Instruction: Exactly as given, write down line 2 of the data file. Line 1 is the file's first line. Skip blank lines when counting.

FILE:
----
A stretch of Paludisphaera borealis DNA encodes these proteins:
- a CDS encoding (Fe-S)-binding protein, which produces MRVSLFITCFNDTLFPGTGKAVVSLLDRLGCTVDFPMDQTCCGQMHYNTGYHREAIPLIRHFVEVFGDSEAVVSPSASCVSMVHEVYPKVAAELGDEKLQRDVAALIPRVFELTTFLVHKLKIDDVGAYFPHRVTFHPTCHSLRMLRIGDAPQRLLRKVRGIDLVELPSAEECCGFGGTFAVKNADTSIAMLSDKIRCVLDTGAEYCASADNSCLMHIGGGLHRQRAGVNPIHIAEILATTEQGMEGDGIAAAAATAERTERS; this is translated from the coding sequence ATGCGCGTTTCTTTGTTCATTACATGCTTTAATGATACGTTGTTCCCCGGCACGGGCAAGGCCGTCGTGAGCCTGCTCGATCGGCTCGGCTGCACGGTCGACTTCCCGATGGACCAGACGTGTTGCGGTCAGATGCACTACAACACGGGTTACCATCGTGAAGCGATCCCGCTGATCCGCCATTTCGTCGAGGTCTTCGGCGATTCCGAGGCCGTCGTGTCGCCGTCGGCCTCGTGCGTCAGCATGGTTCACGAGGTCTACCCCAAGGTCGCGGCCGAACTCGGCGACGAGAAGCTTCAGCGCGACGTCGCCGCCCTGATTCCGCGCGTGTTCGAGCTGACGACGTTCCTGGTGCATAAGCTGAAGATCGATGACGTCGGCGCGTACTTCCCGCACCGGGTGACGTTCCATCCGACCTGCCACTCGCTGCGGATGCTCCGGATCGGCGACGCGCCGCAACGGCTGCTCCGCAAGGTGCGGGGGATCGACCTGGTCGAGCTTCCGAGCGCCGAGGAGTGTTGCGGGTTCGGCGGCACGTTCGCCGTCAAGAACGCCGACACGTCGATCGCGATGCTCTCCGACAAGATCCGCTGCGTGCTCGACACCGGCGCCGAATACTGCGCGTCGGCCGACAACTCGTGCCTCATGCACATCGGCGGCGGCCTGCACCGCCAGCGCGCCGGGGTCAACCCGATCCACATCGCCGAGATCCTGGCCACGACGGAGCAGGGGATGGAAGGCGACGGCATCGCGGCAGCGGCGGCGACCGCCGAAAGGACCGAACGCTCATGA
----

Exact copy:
- a CDS encoding (Fe-S)-binding protein, which produces MRVSLFITCFNDTLFPGTGKAVVSLLDRLGCTVDFPMDQTCCGQMHYNTGYHREAIPLIRHFVEVFGDSEAVVSPSASCVSMVHEVYPKVAAELGDEKLQRDVAALIPRVFELTTFLVHKLKIDDVGAYFPHRVTFHPTCHSLRMLRIGDAPQRLLRKVRGIDLVELPSAEECCGFGGTFAVKNADTSIAMLSDKIRCVLDTGAEYCASADNSCLMHIGGGLHRQRAGVNPIHIAEILATTEQGMEGDGIAAAAATAERTERS; this is translated from the coding sequence ATGCGCGTTTCTTTGTTCATTACATGCTTTAATGATACGTTGTTCCCCGGCACGGGCAAGGCCGTCGTGAGCCTGCTCGATCGGCTCGGCTGCACGGTCGACTTCCCGATGGACCAGACGTGTTGCGGTCAGATGCACTACAACACGGGTTACCATCGTGAAGCGATCCCGCTGATCCGCCATTTCGTCGAGGTCTTCGGCGATTCCGAGGCCGTCGTGTCGCCGTCGGCCTCGTGCGTCAGCATGGTTCACGAGGTCTACCCCAAGGTCGCGGCCGAACTCGGCGACGAGAAGCTTCAGCGCGACGTCGCCGCCCTGATTCCGCGCGTGTTCGAGCTGACGACGTTCCTGGTGCATAAGCTGAAGATCGATGACGTCGGCGCGTACTTCCCGCACCGGGTGACGTTCCATCCGACCTGCCACTCGCTGCGGATGCTCCGGATCGGCGACGCGCCGCAACGGCTGCTCCGCAAGGTGCGGGGGATCGACCTGGTCGAGCTTCCGAGCGCCGAGGAGTGTTGCGGGTTCGGCGGCACGTTCGCCGTCAAGAACGCCGACACGTCGATCGCGATGCTCTCCGACAAGATCCGCTGCGTGCTCGACACCGGCGCCGAATACTGCGCGTCGGCCGACAACTCGTGCCTCATGCACATCGGCGGCGGCCTGCACCGCCAGCGCGCCGGGGTCAACCCGATCCACATCGCCGAGATCCTGGCCACGACGGAGCAGGGGATGGAAGGCGACGGCATCGCGGCAGCGGCGGCGACCGCCGAAAGGACCGAACGCTCATGA